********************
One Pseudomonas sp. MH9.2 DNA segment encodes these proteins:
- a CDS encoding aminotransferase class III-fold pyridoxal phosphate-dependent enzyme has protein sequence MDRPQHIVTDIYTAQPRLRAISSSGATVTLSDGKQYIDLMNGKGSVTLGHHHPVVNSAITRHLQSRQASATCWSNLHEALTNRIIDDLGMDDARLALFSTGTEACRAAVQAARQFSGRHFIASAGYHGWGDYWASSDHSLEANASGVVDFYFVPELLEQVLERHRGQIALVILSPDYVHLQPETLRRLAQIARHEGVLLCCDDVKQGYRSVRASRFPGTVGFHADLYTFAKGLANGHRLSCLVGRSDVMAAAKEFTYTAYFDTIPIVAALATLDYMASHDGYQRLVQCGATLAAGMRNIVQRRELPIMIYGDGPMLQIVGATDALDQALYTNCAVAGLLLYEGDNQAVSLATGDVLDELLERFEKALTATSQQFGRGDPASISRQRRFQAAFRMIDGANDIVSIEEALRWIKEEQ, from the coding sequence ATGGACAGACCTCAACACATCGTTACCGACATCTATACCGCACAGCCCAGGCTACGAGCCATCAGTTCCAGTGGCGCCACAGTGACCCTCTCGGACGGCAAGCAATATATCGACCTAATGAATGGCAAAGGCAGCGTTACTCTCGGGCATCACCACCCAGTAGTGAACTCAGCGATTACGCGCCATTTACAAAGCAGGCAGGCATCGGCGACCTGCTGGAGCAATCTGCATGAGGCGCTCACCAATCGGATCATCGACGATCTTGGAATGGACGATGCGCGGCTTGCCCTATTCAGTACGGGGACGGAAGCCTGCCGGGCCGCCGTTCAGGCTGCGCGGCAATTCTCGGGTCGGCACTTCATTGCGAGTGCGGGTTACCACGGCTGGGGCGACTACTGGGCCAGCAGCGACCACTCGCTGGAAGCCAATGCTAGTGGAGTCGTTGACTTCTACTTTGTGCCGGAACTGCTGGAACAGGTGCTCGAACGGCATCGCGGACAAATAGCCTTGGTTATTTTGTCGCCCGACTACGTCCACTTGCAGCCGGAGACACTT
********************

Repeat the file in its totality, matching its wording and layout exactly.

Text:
One Pseudomonas sp. MH9.2 DNA segment encodes these proteins:
- a CDS encoding aminotransferase class III-fold pyridoxal phosphate-dependent enzyme has protein sequence MDRPQHIVTDIYTAQPRLRAISSSGATVTLSDGKQYIDLMNGKGSVTLGHHHPVVNSAITRHLQSRQASATCWSNLHEALTNRIIDDLGMDDARLALFSTGTEACRAAVQAARQFSGRHFIASAGYHGWGDYWASSDHSLEANASGVVDFYFVPELLEQVLERHRGQIALVILSPDYVHLQPETLRRLAQIARHEGVLLCCDDVKQGYRSVRASRFPGTVGFHADLYTFAKGLANGHRLSCLVGRSDVMAAAKEFTYTAYFDTIPIVAALATLDYMASHDGYQRLVQCGATLAAGMRNIVQRRELPIMIYGDGPMLQIVGATDALDQALYTNCAVAGLLLYEGDNQAVSLATGDVLDELLERFEKALTATSQQFGRGDPASISRQRRFQAAFRMIDGANDIVSIEEALRWIKEEQ, from the coding sequence ATGGACAGACCTCAACACATCGTTACCGACATCTATACCGCACAGCCCAGGCTACGAGCCATCAGTTCCAGTGGCGCCACAGTGACCCTCTCGGACGGCAAGCAATATATCGACCTAATGAATGGCAAAGGCAGCGTTACTCTCGGGCATCACCACCCAGTAGTGAACTCAGCGATTACGCGCCATTTACAAAGCAGGCAGGCATCGGCGACCTGCTGGAGCAATCTGCATGAGGCGCTCACCAATCGGATCATCGACGATCTTGGAATGGACGATGCGCGGCTTGCCCTATTCAGTACGGGGACGGAAGCCTGCCGGGCCGCCGTTCAGGCTGCGCGGCAATTCTCGGGTCGGCACTTCATTGCGAGTGCGGGTTACCACGGCTGGGGCGACTACTGGGCCAGCAGCGACCACTCGCTGGAAGCCAATGCTAGTGGAGTCGTTGACTTCTACTTTGTGCCGGAACTGCTGGAACAGGTGCTCGAACGGCATCGCGGACAAATAGCCTTGGTTATTTTGTCGCCCGACTACGTCCACTTGCAGCCGGAGACACTT